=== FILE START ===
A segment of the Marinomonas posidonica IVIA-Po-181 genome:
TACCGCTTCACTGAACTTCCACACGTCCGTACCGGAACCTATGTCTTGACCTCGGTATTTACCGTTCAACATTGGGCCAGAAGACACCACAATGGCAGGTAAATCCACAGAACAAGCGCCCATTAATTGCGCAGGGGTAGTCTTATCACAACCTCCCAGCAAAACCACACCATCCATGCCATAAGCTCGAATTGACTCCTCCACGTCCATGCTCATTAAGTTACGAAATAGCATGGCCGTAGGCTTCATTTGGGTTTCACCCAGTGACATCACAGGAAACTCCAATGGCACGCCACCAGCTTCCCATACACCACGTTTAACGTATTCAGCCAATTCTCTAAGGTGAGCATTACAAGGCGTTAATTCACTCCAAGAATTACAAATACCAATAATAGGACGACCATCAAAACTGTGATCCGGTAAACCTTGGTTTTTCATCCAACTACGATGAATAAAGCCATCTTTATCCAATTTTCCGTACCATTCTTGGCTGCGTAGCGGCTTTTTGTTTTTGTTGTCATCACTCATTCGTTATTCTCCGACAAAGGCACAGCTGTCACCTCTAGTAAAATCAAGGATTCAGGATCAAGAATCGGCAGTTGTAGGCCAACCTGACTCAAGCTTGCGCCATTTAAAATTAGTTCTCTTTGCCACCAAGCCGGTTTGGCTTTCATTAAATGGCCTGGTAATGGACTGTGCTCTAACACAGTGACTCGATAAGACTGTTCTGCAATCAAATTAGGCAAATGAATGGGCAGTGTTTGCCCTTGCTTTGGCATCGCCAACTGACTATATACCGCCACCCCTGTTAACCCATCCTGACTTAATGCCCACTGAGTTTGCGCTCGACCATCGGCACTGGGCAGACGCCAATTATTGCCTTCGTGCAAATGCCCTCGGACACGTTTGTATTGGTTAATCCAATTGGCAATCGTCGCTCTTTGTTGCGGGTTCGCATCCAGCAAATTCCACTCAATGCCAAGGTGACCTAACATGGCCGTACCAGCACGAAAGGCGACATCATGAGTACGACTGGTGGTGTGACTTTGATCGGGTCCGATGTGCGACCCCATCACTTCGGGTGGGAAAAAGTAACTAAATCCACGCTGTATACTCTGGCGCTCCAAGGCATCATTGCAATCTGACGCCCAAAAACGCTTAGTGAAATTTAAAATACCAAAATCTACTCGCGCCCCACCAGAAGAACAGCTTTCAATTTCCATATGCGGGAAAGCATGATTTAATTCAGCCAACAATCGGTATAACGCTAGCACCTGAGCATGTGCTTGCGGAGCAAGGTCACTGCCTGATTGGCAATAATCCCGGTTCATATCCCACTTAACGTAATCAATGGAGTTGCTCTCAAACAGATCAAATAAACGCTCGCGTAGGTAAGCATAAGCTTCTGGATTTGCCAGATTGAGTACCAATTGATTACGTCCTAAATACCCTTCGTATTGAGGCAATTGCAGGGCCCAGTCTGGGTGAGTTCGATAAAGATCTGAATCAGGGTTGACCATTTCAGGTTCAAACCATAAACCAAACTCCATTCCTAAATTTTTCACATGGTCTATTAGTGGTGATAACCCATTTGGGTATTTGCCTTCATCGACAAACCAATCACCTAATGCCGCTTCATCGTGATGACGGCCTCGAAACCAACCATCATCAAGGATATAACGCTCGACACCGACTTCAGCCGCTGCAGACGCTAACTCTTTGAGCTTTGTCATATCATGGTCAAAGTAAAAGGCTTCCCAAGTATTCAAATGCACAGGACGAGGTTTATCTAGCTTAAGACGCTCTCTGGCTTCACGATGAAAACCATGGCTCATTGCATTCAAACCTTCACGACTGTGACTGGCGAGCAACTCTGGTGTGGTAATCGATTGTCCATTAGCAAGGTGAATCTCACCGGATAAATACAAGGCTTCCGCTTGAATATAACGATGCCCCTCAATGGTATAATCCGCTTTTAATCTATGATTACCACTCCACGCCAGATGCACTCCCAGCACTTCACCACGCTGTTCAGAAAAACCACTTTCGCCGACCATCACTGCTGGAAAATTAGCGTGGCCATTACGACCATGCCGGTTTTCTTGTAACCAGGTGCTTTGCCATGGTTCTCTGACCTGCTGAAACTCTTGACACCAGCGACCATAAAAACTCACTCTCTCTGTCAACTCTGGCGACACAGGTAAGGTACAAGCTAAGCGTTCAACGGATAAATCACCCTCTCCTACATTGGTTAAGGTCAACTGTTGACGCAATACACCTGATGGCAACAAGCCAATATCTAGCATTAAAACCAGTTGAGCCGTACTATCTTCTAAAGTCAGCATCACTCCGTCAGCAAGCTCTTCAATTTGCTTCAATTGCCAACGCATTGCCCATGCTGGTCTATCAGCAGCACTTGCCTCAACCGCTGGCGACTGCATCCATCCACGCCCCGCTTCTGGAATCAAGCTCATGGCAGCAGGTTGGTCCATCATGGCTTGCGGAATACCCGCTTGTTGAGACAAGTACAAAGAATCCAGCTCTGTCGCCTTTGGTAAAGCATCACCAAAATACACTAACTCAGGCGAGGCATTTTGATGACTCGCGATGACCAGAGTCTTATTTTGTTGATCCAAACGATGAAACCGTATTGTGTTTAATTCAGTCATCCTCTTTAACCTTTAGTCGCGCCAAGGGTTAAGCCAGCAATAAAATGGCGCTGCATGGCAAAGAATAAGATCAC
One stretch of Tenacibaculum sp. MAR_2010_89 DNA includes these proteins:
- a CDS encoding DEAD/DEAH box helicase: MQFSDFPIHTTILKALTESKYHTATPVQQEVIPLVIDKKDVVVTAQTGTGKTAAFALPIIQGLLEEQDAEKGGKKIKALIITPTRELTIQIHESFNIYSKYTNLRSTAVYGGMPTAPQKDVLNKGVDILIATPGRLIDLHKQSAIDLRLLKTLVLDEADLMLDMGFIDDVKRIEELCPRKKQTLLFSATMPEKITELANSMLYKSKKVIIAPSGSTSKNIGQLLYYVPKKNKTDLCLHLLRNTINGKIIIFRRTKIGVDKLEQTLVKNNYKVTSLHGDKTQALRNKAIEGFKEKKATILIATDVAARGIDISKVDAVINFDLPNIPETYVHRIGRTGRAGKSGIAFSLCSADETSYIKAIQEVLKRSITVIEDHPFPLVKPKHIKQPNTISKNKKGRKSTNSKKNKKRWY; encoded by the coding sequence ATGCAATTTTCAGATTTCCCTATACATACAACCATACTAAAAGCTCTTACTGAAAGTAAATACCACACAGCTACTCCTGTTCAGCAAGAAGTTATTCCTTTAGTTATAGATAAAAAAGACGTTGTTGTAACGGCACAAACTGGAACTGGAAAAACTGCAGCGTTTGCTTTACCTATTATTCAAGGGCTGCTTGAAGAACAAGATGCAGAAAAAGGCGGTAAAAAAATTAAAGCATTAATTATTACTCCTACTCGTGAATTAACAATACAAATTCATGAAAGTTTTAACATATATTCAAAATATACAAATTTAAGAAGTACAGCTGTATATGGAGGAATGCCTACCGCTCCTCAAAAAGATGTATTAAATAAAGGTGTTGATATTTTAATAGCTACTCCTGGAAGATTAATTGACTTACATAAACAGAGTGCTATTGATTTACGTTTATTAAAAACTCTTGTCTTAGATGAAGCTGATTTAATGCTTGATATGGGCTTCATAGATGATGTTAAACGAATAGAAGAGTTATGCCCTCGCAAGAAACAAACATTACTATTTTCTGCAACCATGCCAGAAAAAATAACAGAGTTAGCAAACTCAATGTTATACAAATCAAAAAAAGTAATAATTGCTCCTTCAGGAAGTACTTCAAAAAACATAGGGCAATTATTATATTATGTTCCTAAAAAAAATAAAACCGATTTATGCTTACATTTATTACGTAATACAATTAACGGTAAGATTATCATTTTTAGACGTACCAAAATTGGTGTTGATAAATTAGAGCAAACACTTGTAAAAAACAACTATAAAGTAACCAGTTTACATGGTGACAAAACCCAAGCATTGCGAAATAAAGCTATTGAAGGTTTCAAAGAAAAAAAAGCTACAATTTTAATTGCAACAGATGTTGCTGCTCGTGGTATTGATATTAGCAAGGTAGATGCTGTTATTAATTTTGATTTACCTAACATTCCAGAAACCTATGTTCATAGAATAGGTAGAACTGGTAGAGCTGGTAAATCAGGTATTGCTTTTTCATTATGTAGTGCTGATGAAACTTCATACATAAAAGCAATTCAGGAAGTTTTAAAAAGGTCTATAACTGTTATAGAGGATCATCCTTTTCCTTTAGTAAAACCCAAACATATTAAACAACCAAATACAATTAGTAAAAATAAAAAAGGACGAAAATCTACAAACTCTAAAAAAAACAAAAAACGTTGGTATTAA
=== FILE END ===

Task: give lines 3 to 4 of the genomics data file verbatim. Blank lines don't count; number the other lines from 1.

One stretch of Tenacibaculum sp. MAR_2010_89 DNA includes these proteins:
- a CDS encoding DEAD/DEAH box helicase: MQFSDFPIHTTILKALTESKYHTATPVQQEVIPLVIDKKDVVVTAQTGTGKTAAFALPIIQGLLEEQDAEKGGKKIKALIITPTRELTIQIHESFNIYSKYTNLRSTAVYGGMPTAPQKDVLNKGVDILIATPGRLIDLHKQSAIDLRLLKTLVLDEADLMLDMGFIDDVKRIEELCPRKKQTLLFSATMPEKITELANSMLYKSKKVIIAPSGSTSKNIGQLLYYVPKKNKTDLCLHLLRNTINGKIIIFRRTKIGVDKLEQTLVKNNYKVTSLHGDKTQALRNKAIEGFKEKKATILIATDVAARGIDISKVDAVINFDLPNIPETYVHRIGRTGRAGKSGIAFSLCSADETSYIKAIQEVLKRSITVIEDHPFPLVKPKHIKQPNTISKNKKGRKSTNSKKNKKRWY; encoded by the coding sequence ATGCAATTTTCAGATTTCCCTATACATACAACCATACTAAAAGCTCTTACTGAAAGTAAATACCACACAGCTACTCCTGTTCAGCAAGAAGTTATTCCTTTAGTTATAGATAAAAAAGACGTTGTTGTAACGGCACAAACTGGAACTGGAAAAACTGCAGCGTTTGCTTTACCTATTATTCAAGGGCTGCTTGAAGAACAAGATGCAGAAAAAGGCGGTAAAAAAATTAAAGCATTAATTATTACTCCTACTCGTGAATTAACAATACAAATTCATGAAAGTTTTAACATATATTCAAAATATACAAATTTAAGAAGTACAGCTGTATATGGAGGAATGCCTACCGCTCCTCAAAAAGATGTATTAAATAAAGGTGTTGATATTTTAATAGCTACTCCTGGAAGATTAATTGACTTACATAAACAGAGTGCTATTGATTTACGTTTATTAAAAACTCTTGTCTTAGATGAAGCTGATTTAATGCTTGATATGGGCTTCATAGATGATGTTAAACGAATAGAAGAGTTATGCCCTCGCAAGAAACAAACATTACTATTTTCTGCAACCATGCCAGAAAAAATAACAGAGTTAGCAAACTCAATGTTATACAAATCAAAAAAAGTAATAATTGCTCCTTCAGGAAGTACTTCAAAAAACATAGGGCAATTATTATATTATGTTCCTAAAAAAAATAAAACCGATTTATGCTTACATTTATTACGTAATACAATTAACGGTAAGATTATCATTTTTAGACGTACCAAAATTGGTGTTGATAAATTAGAGCAAACACTTGTAAAAAACAACTATAAAGTAACCAGTTTACATGGTGACAAAACCCAAGCATTGCGAAATAAAGCTATTGAAGGTTTCAAAGAAAAAAAAGCTACAATTTTAATTGCAACAGATGTTGCTGCTCGTGGTATTGATATTAGCAAGGTAGATGCTGTTATTAATTTTGATTTACCTAACATTCCAGAAACCTATGTTCATAGAATAGGTAGAACTGGTAGAGCTGGTAAATCAGGTATTGCTTTTTCATTATGTAGTGCTGATGAAACTTCATACATAAAAGCAATTCAGGAAGTTTTAAAAAGGTCTATAACTGTTATAGAGGATCATCCTTTTCCTTTAGTAAAACCCAAACATATTAAACAACCAAATACAATTAGTAAAAATAAAAAAGGACGAAAATCTACAAACTCTAAAAAAAACAAAAAACGTTGGTATTAA